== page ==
TheAmerican | In Italia
Published September 27, 2015
Take Donald Trump. Trump has taken us to an unknown galaxy, one in which an aspiring president of the United States can insult seemingly wide bands of constituents yet still elicit high praise among some of them. His style is so outrageous that we're captivated by a creation that seems to thrive outside the traditional (and universally disliked) domain of politicians.
Yet few of us would choose to walk into a real Mos Eisley Cantina if all we wanted was a drink. Like Obi-Wan Kenobi and Luke Skywalker, we'd first have to be up against a life-and-death situation, one in which our lives and civilization were at risk.
This is arguably one of those times. Kicking and screaming, we've been dragged near to the time when we'll have to contemplate choosing the next American president. It may not be life or death but the stakes are high. With that in mind, let's pause to consider what the next president's qualifications should be.
A recent theater experience I had might be helpful. In August I spent a week among friends at the Edinburgh Fringe Festival watching all kinds of performances. We saw Simon McBurney's "The Encounter," which uses binaural technology to take audiences on a metaphysical journey; "Hotel Paradiso," in which the Famile Flöz shows the wonders of masked theater; "Antiwords," inspired by the works of Vaclav Havel (one part featuring outrageous drunken debauchery by the Spitfire Company, a Czech theater group).
"Antiwords" begins with two modern and stylish actresses onstage. They each don identical gold-colored head masks to give the illusion that they're two downtrodden men, a brewer and an ignorant, persecuted politician who live under postwar Czech communism. The two "men" drain mug after mug of beer, spilling it recklessly. By the end, drunkenness has obliterated the psychological need to dwell on the bleak reality of daily life. That actresses play the men illuminates Havel's critique of the foolish and tragic duality of male dominance and repression.
As a group, precisely because of its portrayal of excesses, we voted "Antiwords" as our favorite. Using the unexpected, the actresses shattered theatrical conventions. They thrilled us by being completely out of bounds.
Days later, however, despite the power of that show's irreverence, I thought back to a quieter piece by Marcia Ferguson, one of the friends who joined me in Edinburgh. Ferguson runs the theatre arts department at the University of Pennsylvania. In the piece, "Ursula Invents Old Woman," Ferguson, a veteran actress and teacher, played Ursula, became Ursula, transcending the person I know in a convincing and effortless performance.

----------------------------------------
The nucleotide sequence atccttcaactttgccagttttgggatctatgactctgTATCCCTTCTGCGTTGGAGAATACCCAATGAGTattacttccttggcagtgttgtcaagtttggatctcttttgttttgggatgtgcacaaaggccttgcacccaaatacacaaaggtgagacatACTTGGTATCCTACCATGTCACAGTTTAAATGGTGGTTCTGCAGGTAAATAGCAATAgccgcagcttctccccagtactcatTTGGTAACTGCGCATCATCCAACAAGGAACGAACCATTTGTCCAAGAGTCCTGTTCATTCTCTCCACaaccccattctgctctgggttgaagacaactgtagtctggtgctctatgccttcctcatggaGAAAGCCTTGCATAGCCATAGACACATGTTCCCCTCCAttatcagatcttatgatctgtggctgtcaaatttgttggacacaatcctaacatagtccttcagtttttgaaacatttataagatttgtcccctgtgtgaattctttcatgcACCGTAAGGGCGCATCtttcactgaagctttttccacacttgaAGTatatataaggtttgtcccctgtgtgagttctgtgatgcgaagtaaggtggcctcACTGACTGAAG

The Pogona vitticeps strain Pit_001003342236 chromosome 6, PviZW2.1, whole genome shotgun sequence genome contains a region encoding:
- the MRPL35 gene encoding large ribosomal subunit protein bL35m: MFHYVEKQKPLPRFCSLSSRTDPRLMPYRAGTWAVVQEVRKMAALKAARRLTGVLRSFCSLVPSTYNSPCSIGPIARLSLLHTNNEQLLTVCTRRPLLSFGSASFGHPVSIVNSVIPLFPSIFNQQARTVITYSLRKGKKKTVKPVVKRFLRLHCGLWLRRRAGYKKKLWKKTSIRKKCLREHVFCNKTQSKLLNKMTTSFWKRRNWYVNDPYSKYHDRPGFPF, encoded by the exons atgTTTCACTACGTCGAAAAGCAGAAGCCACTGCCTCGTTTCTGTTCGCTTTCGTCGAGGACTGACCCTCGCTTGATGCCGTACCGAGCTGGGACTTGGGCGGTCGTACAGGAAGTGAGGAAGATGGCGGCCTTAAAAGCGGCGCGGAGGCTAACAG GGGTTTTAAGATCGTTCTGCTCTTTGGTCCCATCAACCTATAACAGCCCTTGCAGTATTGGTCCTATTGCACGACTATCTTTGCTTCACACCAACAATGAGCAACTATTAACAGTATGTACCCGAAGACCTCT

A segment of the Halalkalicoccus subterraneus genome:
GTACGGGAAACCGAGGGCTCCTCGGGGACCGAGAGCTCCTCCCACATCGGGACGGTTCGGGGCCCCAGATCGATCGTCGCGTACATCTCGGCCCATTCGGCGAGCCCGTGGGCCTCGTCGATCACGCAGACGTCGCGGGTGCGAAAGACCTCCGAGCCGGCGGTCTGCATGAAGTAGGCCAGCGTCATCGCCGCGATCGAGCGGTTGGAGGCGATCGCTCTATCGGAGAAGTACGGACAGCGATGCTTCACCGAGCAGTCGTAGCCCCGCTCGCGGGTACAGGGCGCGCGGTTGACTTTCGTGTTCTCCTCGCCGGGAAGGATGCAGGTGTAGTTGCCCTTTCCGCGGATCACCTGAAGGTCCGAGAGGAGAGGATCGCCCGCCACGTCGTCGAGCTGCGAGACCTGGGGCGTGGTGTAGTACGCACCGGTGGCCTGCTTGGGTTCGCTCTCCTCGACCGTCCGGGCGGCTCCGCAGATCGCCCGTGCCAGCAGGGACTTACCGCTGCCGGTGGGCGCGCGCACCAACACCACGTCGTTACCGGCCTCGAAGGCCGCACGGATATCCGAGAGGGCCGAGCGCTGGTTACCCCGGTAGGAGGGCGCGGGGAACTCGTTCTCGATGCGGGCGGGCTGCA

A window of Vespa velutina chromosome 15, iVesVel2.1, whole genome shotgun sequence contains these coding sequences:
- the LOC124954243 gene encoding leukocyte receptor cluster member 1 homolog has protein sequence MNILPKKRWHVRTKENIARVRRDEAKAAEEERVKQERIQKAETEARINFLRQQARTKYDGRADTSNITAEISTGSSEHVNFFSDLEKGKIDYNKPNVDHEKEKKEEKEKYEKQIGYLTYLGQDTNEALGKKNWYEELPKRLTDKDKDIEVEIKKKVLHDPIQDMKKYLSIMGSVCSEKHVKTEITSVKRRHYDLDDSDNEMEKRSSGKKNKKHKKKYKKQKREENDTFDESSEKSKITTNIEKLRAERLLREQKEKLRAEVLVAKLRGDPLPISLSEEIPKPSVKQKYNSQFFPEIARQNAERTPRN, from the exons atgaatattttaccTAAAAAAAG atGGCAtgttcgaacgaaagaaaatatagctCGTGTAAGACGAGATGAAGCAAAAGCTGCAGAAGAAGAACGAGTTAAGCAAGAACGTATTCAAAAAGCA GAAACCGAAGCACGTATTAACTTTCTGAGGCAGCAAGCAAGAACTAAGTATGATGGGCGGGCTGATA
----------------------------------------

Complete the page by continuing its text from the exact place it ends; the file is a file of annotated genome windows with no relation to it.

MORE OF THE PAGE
Ferguson's acting taught two lessons. The first is the importance of preparation. The more natural and seamless a work, the more likely intense work has gone in to making it feel that way. These principles of refinement, rehearsal and practice also hold true for musicians, painters, engineers or doctors — as they should for would-be presidents.
Thanks to Silvio Berlusconi, Italy learned this lesson the hard way. Voters repeatedly fell for conveniently and casually put together promises of a better life, overblown pledges that never materialized. Italy still endures the malaise created by Berlusconi's failures and his inability to provide substantive leadership. He led with empty words, not viable planning. He was an ingeniously clever politician artful in winning favor and retaining power, a man built from self-interest. Trump seems hatched from the same mold.
Government and management of public policy are sciences. They are also disciplines. Knowing how to apply them and use them properly should be a basic element in the résumé of any presidential candidate. Show me one candidate who's demonstrated a lifetime of skilled public service and I'll put his or her CV on the pile of those who may get my vote.
As U.S. election vitriol starts rising to the surface, I say this: let's focus first on the experience necessary to hold the job of president. Charisma can wait. The quality of president voters eventually get will be determined by the extent to which they're willing to put in the time and energy necessary to check and reflect on the credentials of the various candidates.
Whether on stage or real life, you need to know what you want. If you want to destroy the Death Star, you need to take a deep breath, enter the cantina, put aside the carnival colors, and pay careful attention to who might really help your cause. Then and only then do you stand any chance of figuring out who might be your Han Solo.